Since March 2020, nurseries, schools, colleges and universities around the UK closed due to COVID-19 forcing home schooling nationwide overnight.
The infrastructure to educate over 10 million young people from home was not there, so schools, universities, teachers had to react quickly.
Families needed access to the internet in order to log into virtual classes. Parents had to adjust their work timetables in order to home school.
How many families can put their hands up and say that their children would engage with online learning, do set homework, do ‘learning’ for 5 days a week?
Not many, in fact possibly less than 1% would have done any kind of learning.
With the lure of Youtube, X-box and the stress of not seeing their friends, the mental stress and health effects on young people is a topic all of its own.
Exams such as GCSE’s and A-levels were graded based on predicted grades (which is possibly great for any students due to sit exams)
Exams for 2021 hang in the balance due to the new strains of the Chinese virus as it mutates. It is expected that exams in 2021 will be delayed, but with vaccine rollouts, there may be hope.
A big part of young children learning and developing social skills is engaging with each other and playing. 3-6 year olds possibly were effected the most by lockdown, unable to engage with their friends, teachers and people outside the immediate family.
Since not all communication is verbal, online learning is a distant second to classroom learning, however the choices were limited during the pandemic. No-one thought the pandemic would last as long as it had.
As we go through 2021, online learning is something we have now adapted to, and may well be a big part of education in the future for all age groups.
Not only did the government need to put procedures together overnight, but they needed to update the GOV.uk website with thousands of new information pages. Guidance for universities, guidance for schools etc.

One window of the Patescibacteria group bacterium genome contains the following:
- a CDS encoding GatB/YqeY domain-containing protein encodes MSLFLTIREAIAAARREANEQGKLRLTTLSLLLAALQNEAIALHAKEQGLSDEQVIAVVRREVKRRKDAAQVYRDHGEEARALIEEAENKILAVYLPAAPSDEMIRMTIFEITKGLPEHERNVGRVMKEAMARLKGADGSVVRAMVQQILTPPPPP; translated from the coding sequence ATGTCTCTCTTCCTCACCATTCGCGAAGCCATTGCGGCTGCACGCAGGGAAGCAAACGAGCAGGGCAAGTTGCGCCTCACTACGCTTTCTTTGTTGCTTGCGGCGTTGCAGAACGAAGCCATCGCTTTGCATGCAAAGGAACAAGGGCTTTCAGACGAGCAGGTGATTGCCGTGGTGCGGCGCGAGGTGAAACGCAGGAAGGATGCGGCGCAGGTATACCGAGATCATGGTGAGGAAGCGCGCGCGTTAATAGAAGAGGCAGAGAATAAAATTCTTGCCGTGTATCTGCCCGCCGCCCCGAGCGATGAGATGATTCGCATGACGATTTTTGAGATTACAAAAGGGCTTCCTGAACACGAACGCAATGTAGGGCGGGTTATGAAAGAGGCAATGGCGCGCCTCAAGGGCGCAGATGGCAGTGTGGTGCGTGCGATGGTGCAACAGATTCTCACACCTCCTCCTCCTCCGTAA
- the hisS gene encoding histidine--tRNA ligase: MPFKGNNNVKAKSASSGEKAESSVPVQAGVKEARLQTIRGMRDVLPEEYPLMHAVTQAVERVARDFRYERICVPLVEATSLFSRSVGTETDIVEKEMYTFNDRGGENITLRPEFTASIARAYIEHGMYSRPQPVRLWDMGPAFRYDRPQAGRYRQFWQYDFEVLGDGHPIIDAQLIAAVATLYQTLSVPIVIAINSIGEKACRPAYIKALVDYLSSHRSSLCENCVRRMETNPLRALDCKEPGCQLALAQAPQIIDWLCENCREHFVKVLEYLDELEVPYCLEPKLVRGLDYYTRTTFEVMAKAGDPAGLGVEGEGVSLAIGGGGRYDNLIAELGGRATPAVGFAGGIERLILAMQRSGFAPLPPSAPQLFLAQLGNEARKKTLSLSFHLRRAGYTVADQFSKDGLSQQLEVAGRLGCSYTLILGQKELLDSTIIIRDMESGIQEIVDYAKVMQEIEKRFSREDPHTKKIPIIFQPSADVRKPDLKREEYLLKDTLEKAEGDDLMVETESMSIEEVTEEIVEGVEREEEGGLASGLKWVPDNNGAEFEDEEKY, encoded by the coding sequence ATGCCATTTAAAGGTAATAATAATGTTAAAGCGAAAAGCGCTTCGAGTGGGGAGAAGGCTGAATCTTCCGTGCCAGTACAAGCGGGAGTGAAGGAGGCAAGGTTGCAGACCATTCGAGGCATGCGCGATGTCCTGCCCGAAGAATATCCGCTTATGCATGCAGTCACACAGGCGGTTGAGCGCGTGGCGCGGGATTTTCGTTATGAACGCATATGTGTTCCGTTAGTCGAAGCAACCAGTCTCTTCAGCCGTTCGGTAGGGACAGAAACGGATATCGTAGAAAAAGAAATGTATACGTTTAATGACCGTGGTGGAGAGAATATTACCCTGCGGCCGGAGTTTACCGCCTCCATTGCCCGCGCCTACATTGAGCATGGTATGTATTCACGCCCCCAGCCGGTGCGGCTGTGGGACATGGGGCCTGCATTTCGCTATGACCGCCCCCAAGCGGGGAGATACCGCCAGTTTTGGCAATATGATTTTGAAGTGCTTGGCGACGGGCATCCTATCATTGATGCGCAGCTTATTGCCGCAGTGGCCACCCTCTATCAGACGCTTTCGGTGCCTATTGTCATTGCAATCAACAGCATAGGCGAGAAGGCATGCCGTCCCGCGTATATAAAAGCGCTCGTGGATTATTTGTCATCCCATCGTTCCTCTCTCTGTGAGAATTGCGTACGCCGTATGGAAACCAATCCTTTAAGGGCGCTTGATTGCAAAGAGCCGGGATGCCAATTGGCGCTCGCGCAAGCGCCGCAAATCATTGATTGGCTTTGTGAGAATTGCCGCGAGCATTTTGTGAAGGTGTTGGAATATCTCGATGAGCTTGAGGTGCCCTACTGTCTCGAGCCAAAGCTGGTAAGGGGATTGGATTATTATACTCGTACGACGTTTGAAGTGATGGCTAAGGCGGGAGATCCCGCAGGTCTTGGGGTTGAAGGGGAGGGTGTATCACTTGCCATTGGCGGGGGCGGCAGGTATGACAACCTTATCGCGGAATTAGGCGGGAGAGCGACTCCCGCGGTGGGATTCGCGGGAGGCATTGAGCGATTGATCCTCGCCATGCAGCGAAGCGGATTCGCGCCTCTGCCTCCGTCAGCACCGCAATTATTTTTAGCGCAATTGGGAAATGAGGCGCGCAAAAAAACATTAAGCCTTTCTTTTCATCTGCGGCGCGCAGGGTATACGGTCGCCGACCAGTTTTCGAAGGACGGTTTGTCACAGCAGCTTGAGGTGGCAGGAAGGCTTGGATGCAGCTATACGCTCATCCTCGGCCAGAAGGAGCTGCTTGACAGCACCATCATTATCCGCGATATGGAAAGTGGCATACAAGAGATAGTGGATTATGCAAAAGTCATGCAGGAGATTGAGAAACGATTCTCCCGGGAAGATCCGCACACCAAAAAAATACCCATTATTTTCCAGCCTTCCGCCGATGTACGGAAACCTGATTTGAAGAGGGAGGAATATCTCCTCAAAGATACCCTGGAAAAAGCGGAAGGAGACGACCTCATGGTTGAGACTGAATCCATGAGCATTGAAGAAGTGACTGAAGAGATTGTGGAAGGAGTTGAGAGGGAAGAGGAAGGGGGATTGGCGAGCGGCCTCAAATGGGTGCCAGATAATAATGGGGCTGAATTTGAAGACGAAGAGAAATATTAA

Information leaflets need to be designed and set up, banners need to be produced advising a 2m distance. Hands face space are now in every school in the UK, all produced by marketing companies around the UK.
The financial strain on the education system to quickly update every website is huge. Not forgetting setting up online learning from each website so that students can log in and do virtual lessons.
A big topic in summer 2020 was school meals, since some families rely heavily on school dinners to feed their children.
Childhood obesity has been a topic in the media for years, Jamie Oliver focused on school dinners to combat this new problem back in 2018.
As we can see, education covers a broad range of topics, not just academic learning.
As adults, we are today what we experienced in our early years. If we were bullied at school, the scars will still be there. If we got involved in crime or dugs, the effects will still haunt us.
Young people going through this pandemic will be effected on many levels, not just missing out on an academic year of learning, but a broad range of issues.
The effects of COVID-19 and education will be with us for many years, many decades as young people move through education and into the wider world.
How we handle the next few months and years to protect and support our young people to reduce the damage COVID-19 and lockdown has caused is important.